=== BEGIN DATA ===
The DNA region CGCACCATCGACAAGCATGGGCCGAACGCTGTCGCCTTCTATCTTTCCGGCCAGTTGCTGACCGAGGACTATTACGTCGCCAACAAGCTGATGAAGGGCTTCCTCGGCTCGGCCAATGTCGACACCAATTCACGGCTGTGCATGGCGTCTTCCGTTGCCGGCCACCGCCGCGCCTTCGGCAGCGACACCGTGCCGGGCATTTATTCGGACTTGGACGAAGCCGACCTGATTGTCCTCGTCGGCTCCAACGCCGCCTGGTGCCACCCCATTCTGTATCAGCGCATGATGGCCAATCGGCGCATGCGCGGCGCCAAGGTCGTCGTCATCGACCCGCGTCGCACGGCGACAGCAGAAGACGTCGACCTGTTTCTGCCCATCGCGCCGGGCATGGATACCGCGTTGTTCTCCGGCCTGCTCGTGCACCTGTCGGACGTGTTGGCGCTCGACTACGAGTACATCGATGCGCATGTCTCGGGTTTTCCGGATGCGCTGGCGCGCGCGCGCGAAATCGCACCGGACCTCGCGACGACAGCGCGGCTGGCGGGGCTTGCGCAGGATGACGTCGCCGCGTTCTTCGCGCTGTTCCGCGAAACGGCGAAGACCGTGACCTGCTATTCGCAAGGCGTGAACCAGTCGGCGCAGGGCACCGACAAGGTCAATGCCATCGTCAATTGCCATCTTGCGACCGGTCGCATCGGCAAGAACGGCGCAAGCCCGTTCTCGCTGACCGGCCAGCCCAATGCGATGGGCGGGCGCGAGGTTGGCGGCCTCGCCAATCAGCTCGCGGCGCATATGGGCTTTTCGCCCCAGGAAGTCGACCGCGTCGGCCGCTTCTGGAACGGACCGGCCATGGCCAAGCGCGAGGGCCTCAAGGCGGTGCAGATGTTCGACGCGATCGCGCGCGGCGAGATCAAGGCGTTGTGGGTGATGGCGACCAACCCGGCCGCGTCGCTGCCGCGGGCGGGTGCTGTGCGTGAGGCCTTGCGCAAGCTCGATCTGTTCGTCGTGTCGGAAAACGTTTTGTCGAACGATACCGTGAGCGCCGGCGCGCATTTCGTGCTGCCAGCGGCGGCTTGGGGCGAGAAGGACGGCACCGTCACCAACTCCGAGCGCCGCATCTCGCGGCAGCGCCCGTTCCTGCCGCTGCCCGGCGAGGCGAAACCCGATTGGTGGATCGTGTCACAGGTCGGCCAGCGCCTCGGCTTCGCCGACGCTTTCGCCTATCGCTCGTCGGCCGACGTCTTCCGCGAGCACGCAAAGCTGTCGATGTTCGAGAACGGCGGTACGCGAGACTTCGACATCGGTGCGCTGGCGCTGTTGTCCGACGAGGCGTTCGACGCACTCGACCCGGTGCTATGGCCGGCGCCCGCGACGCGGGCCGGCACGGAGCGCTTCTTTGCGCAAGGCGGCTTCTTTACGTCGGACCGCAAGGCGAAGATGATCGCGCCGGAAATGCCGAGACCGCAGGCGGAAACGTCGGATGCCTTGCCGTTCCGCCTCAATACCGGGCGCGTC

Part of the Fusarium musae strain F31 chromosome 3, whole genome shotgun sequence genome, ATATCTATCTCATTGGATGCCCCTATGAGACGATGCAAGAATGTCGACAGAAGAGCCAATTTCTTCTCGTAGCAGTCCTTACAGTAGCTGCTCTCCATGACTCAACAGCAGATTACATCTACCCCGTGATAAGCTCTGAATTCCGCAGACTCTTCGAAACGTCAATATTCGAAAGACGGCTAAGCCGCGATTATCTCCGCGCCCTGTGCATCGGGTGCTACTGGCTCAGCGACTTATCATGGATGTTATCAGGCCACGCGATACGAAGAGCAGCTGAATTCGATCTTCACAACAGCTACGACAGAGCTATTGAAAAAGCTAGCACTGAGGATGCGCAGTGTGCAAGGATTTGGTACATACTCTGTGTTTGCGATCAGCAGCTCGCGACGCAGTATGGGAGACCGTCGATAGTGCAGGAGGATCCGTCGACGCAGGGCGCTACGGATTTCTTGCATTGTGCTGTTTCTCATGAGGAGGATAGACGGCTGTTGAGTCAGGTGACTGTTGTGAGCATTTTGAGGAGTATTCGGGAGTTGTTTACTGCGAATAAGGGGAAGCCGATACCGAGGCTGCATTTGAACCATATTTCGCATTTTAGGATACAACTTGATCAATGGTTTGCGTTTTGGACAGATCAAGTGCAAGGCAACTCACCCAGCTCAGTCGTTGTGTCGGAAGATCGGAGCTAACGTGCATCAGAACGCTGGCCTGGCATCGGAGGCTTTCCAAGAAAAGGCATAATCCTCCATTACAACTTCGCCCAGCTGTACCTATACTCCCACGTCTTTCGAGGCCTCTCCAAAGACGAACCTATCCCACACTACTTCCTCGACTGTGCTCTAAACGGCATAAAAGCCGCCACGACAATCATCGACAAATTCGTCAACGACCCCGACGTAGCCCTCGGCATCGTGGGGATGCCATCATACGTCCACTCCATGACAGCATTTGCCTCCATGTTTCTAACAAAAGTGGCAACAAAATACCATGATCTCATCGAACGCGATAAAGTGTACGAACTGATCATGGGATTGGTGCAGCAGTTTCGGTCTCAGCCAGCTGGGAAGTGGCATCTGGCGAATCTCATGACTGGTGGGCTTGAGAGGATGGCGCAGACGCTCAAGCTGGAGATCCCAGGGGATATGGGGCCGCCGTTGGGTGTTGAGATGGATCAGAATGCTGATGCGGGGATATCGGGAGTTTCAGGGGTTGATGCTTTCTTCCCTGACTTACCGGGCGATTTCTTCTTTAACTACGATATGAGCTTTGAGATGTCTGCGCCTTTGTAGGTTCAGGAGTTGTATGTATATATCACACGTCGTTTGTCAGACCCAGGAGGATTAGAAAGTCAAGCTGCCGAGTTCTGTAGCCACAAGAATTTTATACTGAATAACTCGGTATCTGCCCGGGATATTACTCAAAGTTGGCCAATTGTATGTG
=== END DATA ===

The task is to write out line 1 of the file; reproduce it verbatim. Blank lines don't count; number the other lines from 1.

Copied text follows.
The DNA region CGCACCATCGACAAGCATGGGCCGAACGCTGTCGCCTTCTATCTTTCCGGCCAGTTGCTGACCGAGGACTATTACGTCGCCAACAAGCTGATGAAGGGCTTCCTCGGCTCGGCCAATGTCGACACCAATTCACGGCTGTGCATGGCGTCTTCCGTTGCCGGCCACCGCCGCGCCTTCGGCAGCGACACCGTGCCGGGCATTTATTCGGACTTGGACGAAGCCGACCTGATTGTCCTCGTCGGCTCCAACGCCGCCTGGTGCCACCCCATTCTGTATCAGCGCATGATGGCCAATCGGCGCATGCGCGGCGCCAAGGTCGTCGTCATCGACCCGCGTCGCACGGCGACAGCAGAAGACGTCGACCTGTTTCTGCCCATCGCGCCGGGCATGGATACCGCGTTGTTCTCCGGCCTGCTCGTGCACCTGTCGGACGTGTTGGCGCTCGACTACGAGTACATCGATGCGCATGTCTCGGGTTTTCCGGATGCGCTGGCGCGCGCGCGCGAAATCGCACCGGACCTCGCGACGACAGCGCGGCTGGCGGGGCTTGCGCAGGATGACGTCGCCGCGTTCTTCGCGCTGTTCCGCGAAACGGCGAAGACCGTGACCTGCTATTCGCAAGGCGTGAACCAGTCGGCGCAGGGCACCGACAAGGTCAATGCCATCGTCAATTGCCATCTTGCGACCGGTCGCATCGGCAAGAACGGCGCAAGCCCGTTCTCGCTGACCGGCCAGCCCAATGCGATGGGCGGGCGCGAGGTTGGCGGCCTCGCCAATCAGCTCGCGGCGCATATGGGCTTTTCGCCCCAGGAAGTCGACCGCGTCGGCCGCTTCTGGAACGGACCGGCCATGGCCAAGCGCGAGGGCCTCAAGGCGGTGCAGATGTTCGACGCGATCGCGCGCGGCGAGATCAAGGCGTTGTGGGTGATGGCGACCAACCCGGCCGCGTCGCTGCCGCGGGCGGGTGCTGTGCGTGAGGCCTTGCGCAAGCTCGATCTGTTCGTCGTGTCGGAAAACGTTTTGTCGAACGATACCGTGAGCGCCGGCGCGCATTTCGTGCTGCCAGCGGCGGCTTGGGGCGAGAAGGACGGCACCGTCACCAACTCCGAGCGCCGCATCTCGCGGCAGCGCCCGTTCCTGCCGCTGCCCGGCGAGGCGAAACCCGATTGGTGGATCGTGTCACAGGTCGGCCAGCGCCTCGGCTTCGCCGACGCTTTCGCCTATCGCTCGTCGGCCGACGTCTTCCGCGAGCACGCAAAGCTGTCGATGTTCGAGAACGGCGGTACGCGAGACTTCGACATCGGTGCGCTGGCGCTGTTGTCCGACGAGGCGTTCGACGCACTCGACCCGGTGCTATGGCCGGCGCCCGCGACGCGGGCCGGCACGGAGCGCTTCTTTGCGCAAGGCGGCTTCTTTACGTCGGACCGCAAGGCGAAGATGATCGCGCCGGAAATGCCGAGACCGCAGGCGGAAACGTCGGATGCCTTGCCGTTCCGCCTCAATACCGGGCGCGTC